Fertilizing marijuana plant
Fertilizing the marijuana plant is different than feeding it. Feeding provides it with basic nutrients needed in order for it to live, while fertilizers make it grow bountifully and give consistently high yields.
Commercial gardening fertilizers come in different ratios of N-P-K. Used at different stages of growth, these will make the plant grow stronger and sturdier, as well as more productive. Most potting soils come with a balanced NPK ratio that will sustain a plant for the first 2-3 weeks. However, as the plant grows taller and wider, supplemental nutrients are required.
Dolomite lime is a long - time farmers` favorite. Lime is essential to maintaining the proper soil pH. Calcium is also commonly used to control soil pH.
In the vegetative stage, a good 20 - 20 - 20 supplement is often adequate to maintain proper growth and development. Most growers dilute this formula to one-half or one-quarter strength, as marijuana does not tolerate full-strength nutrient feedings well. This can be given once or twice a week, although some growers use it at every feeding.
In the flowering stage, a higher ratio of phosphorus is needed to promote and encourage flowering, as these flowers are the bud sites, and the number of flowers affect the end yield. Phosphorus alone, or phosphorus in a higher ratio - 10 - 30 - 10, is often used in this stage.
Always grow from seeds as clones sometimes carry pests and other plant diseases that can destroy all your plants. That is one of the main reasons professional growers buy and germinate marijuana seeds The other reason is come by seeds are usually from hermaphrodites and are never as good and strong as commercial cannabis seeds.
A few fertilizing tips:
To grow to a large size, marijuana requires a steady supply of nutrients, which should be added to the water on a regular basis.
The amount of nutrients to add to the water depends on the size of the plant, the size of the pot, and the general condition of the soil.
Always add water when you add any nutrients or fertilizer to the soil.
It is recommended that you dissolve the fertilizer in the water before watering the plant.
Adding more nutrients than a plant requires will poison the soil thereby harming plant growth and development.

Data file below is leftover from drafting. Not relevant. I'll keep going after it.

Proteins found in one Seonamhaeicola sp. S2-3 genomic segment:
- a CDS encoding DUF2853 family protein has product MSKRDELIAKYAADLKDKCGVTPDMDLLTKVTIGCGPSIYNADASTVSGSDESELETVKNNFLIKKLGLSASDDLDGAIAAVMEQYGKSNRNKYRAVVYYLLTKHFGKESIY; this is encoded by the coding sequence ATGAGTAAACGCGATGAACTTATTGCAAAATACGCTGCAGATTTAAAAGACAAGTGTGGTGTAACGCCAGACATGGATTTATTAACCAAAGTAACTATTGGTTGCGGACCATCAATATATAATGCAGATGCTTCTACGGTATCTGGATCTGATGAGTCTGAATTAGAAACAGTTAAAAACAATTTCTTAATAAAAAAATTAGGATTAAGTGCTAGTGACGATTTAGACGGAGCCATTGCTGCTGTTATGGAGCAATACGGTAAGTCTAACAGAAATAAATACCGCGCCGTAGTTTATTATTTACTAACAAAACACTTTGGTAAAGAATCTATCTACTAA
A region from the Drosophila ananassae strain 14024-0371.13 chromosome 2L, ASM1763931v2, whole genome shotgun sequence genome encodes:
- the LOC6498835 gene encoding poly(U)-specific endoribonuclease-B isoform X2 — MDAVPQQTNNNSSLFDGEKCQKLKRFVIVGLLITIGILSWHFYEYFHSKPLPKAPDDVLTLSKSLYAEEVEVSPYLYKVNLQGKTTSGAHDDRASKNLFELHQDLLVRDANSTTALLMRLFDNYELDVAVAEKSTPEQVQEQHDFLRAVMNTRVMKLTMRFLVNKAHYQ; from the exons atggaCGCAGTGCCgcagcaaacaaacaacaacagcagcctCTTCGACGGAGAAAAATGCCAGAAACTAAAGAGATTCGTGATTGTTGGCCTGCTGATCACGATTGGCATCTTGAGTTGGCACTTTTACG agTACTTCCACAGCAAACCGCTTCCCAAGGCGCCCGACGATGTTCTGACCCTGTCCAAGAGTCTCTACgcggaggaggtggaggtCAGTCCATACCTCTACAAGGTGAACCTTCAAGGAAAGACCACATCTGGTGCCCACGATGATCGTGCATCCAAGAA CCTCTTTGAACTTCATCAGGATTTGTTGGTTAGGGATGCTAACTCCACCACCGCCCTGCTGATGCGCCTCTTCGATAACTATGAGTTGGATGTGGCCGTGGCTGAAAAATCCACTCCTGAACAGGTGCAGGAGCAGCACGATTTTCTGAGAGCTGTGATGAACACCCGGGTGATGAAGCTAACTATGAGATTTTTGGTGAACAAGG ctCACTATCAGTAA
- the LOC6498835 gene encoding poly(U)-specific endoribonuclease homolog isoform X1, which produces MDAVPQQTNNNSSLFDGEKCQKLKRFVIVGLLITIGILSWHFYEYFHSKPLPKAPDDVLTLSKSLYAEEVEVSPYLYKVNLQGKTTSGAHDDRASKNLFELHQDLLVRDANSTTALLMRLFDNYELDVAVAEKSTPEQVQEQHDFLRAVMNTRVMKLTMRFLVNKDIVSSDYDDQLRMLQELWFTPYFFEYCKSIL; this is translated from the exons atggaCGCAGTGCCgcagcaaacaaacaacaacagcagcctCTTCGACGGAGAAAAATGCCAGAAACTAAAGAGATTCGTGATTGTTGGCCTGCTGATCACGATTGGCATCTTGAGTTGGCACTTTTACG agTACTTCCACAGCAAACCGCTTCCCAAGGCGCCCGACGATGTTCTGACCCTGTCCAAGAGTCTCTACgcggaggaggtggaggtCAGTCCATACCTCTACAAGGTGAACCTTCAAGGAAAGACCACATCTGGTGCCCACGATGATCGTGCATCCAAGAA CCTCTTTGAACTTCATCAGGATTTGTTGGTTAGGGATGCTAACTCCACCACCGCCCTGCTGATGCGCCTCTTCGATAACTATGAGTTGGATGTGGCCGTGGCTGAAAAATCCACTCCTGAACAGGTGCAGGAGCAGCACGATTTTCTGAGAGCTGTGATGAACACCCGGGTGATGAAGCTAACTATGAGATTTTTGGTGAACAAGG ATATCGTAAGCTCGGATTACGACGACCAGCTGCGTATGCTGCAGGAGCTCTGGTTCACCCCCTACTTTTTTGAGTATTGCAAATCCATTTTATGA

Foliar feeding, or spraying the leaves with a fertilizer solution, is an ideal way of fertilizing large plants with nutrient deficiencies.
Nutrient deficiencies can best be detected by a change in the condition and color of the leaves.
Soilless mixtures are a good alternative to using large amounts of soil, the main advantage being that the nutrient balance is easy to control.
Although marijuana will grow in soils with a pH between five and nine, it thrives in soils with a neutral pH of around seven.
Soils with a high content of organic matter are often quite acidic with a fairly low pH.
Most nutrients are soluble in soils with a pH balance of between six and seven and a half.
Continued use of Nitrogen, Phosphorus and Potassium will lower the pH of the soil, this can be rectified by adding some Calcium.
To save over-fertilized plants, the soil can be leached by removing the top few centimeters and over-watering with lukewarm water.
Although healthy, strong growing plants love a steady supply of nutrients, you should never fertilize them every day.
A plant growing in a poor soil, low in nutrients will develop better than a plant growing in over-fertilized soil.
To balance the pH of an acidic soil, crush some egg-shells and soak them in water. Then strain out the shells and pour the water over your plants.
Unless the soil is poor in nutrients, a young seedling growing in a large pot doesn't require any fertilizing for the first few weeks of it's life.
Although Cannabis does not grow well in a soil with a low nutrient content, this is preferable to a soil that has been toxified by over-fertilization.
The influence of the soil, and in particular the nutrient content of the soil, to the potency of the plant is something which cannot be overlooked.
Nitrogen can be positively correlated with higher potency and increased growth, and it is the most influential nutrient available to the grower.
Organic fertilizers are less concentrated than chemical mixes, and as the nutrients are released more slowly, there is less chance of toxifying the soil.
A typical program of fertilization may be to fertilize after the fifth week of growth, and then every two weeks thereafter until flowering.
It is always better to fertilize your plants more often with a more diluted solution, than to give them concentrated doses at longer intervals.
Always make sure that the fertilizer is completely dissolved in the water before you apply it to your plants.
It takes less Nitrogen than other nutrients to toxify the soil, and hence there is less margin for error when using it as a fertilizer.
© 2011 Marijuana Fertilizers